No recovery no progress

One of the hardest lessons for a beginner fitness geek was evaluating my body’s ability to recover from the stress I was putting it under. Natures creatures know this instinctively, but humans create mental images of how we see ourselves to overcome our insecurities. This compensation, results in a “I want it now” mentality. Rest is a waste of time and only slows desired results. Willing to do the work to stress my body with resistance training was second nature to me, but this impatience for success, resulted in my failure to understand how important recovery time is to achieve my goals. Through injury and lack of results, I came to realize my body is like a battery, it only has a certain amount of energy to sustain itself and still have enough resources to allow for growth and repair. Instead of progress, my body was consuming itself for the energy needed to train too frequently.

“A decline in performance should lead to a search for its cause and to a focus on the quality of your recovery. Remember, often doing less is more powerful than training more.” ― Rountree Sage, The Athlete's Guide to Recovery: Rest, Relax, and Restore for Peak Performance

In the beginning, like all newbie lifters, I my body adapted rapidly. This success was intoxicating; however, I lacked the experience to know that my fitness was on a sliding scale. What I mean by that, is as you develop, your body demands more and more stress to continue adaptation. That stress increase also creates more demand on the human “battery supply”. Fortunately, ignorance is bliss, and I kept pushing forward regardless my over training.

The positive feedback for my initial progress was intoxicating. My narcissism kept me pushing me to the point of injury and total fatigue. The lack of continued progress forced me to examine my training and with experience I am beginning to learn how much stress my body can take before consuming itself. Perseverance and experimentation are the vital to learning how much training vs. recovery you will need. We are all different and have varied mental and physical tolerances. My body is mine and I am taking full responsibility for it. The rewards are great on some days and disappointing on others. It was very difficult for me to take three or even seven days off to allow my muscles, nerves, bones, and connective tissue time to rebuild. Guilt and self-loathing are habitual, so give yourself a break. Habits are created by repetitive behavior so start small and keep applying learned techniques. Above all, understand that your body is unique as well as your emotional condition. Adapt and try new methods and you will discover what will give you the success you desire. My story is unique to me, but the struggle is no greater or less than what many people go through every day.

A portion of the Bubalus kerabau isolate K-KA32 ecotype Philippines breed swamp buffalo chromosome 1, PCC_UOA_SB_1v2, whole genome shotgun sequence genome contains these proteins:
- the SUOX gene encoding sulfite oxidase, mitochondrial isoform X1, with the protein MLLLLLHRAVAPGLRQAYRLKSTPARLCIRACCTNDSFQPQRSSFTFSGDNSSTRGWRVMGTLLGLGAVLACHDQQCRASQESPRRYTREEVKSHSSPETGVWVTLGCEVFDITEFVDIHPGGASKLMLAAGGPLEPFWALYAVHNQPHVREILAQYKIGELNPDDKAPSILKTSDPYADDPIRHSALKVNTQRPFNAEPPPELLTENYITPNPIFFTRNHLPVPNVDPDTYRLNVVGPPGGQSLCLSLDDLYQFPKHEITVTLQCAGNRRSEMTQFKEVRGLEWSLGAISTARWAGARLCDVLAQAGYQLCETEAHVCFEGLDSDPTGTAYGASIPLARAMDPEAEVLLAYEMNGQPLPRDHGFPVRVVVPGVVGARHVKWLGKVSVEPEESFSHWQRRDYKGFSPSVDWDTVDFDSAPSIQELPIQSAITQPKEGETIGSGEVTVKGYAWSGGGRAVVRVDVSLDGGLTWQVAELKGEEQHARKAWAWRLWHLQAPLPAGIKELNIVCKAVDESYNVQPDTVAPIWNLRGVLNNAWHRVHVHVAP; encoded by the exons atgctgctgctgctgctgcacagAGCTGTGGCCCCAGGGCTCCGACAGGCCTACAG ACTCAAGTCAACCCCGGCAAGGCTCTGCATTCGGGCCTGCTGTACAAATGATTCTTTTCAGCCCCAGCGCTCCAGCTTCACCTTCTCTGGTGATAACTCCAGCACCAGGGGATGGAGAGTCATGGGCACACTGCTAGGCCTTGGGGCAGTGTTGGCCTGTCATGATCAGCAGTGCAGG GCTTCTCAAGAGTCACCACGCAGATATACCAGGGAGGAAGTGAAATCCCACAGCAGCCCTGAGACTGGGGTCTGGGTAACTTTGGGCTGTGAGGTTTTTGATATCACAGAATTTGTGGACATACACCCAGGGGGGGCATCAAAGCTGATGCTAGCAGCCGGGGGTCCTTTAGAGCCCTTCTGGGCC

Leave a comment

Must be a member to comment - Your email address will not be published.

Already a Member?

member login

Become a Member

register here

previous comments

There are no comments for this entry yet.